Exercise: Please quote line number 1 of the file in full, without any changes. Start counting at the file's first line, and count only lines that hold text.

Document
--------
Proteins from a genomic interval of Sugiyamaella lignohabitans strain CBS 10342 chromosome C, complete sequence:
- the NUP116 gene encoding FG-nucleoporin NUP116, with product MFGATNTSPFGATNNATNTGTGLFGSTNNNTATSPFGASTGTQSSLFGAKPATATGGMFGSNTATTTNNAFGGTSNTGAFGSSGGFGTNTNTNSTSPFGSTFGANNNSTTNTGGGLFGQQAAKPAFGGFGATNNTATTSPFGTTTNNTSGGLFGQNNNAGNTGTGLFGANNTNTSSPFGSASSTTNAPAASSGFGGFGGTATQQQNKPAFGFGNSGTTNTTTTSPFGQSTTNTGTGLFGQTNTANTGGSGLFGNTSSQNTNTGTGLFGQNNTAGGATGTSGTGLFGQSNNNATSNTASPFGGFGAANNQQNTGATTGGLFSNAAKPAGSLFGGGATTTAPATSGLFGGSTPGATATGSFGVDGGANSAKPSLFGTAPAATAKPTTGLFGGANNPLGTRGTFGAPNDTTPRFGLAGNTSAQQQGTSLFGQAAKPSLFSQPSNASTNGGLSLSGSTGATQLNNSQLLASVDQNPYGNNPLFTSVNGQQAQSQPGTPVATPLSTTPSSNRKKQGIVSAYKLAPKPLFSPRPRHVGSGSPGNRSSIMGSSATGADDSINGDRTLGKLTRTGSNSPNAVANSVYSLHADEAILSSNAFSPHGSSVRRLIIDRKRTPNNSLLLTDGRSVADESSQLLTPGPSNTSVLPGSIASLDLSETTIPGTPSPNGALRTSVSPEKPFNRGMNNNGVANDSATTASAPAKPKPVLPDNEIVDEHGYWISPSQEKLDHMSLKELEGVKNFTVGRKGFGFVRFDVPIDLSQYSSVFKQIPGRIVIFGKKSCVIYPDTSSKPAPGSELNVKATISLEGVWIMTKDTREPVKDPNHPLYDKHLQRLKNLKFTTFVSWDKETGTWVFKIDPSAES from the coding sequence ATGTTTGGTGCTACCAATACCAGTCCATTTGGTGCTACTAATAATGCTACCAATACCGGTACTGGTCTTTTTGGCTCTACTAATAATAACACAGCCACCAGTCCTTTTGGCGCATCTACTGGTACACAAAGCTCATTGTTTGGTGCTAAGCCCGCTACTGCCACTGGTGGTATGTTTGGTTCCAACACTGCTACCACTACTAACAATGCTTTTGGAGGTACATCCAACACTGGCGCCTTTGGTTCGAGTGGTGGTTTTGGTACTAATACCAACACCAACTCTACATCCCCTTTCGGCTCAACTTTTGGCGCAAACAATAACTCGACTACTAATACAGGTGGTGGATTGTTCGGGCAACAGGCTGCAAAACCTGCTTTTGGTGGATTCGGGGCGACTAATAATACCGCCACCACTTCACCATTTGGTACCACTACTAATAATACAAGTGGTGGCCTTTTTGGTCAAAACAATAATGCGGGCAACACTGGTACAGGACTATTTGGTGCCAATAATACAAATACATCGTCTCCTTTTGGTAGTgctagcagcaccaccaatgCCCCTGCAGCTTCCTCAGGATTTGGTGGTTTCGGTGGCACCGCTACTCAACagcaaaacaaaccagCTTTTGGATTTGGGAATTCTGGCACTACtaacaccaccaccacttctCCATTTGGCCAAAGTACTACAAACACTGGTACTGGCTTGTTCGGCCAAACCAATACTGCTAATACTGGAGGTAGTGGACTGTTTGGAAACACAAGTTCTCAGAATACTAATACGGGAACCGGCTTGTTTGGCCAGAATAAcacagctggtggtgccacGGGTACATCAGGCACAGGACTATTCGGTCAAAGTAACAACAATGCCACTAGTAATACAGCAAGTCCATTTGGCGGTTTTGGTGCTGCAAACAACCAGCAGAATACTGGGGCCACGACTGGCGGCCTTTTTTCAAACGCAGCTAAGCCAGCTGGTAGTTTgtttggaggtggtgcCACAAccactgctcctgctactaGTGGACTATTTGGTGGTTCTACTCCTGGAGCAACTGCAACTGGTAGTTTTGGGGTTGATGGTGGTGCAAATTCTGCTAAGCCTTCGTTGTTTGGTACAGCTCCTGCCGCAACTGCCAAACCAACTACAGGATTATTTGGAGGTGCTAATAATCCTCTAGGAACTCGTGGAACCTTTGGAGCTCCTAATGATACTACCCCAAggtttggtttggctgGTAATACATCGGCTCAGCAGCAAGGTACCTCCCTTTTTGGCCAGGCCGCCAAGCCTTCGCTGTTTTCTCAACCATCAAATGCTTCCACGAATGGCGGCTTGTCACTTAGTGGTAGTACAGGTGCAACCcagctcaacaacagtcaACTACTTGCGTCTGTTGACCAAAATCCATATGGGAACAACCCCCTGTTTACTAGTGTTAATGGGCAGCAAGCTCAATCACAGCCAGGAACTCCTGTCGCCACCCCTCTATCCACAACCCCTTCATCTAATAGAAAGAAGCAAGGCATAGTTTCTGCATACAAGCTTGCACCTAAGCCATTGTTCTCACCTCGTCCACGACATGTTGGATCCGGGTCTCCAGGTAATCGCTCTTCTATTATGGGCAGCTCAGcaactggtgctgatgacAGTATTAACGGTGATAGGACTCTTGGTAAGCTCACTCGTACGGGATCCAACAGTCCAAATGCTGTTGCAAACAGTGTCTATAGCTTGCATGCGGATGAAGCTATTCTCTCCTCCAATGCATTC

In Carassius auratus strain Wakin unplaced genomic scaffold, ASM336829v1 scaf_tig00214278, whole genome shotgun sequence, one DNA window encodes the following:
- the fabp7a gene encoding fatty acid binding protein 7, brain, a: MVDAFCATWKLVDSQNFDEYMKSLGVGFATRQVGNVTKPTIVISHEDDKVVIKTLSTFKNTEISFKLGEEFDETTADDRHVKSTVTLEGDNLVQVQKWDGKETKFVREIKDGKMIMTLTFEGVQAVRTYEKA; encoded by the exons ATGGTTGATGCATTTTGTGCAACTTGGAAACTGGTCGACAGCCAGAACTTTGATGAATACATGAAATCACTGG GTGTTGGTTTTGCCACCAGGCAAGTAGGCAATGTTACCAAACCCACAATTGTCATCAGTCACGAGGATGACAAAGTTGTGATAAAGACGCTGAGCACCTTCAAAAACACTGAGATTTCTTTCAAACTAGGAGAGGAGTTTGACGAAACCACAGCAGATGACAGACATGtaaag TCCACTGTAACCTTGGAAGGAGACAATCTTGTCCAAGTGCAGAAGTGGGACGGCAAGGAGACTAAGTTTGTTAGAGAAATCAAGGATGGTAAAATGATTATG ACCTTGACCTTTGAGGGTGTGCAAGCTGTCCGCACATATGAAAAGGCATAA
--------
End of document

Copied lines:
Proteins from a genomic interval of Sugiyamaella lignohabitans strain CBS 10342 chromosome C, complete sequence: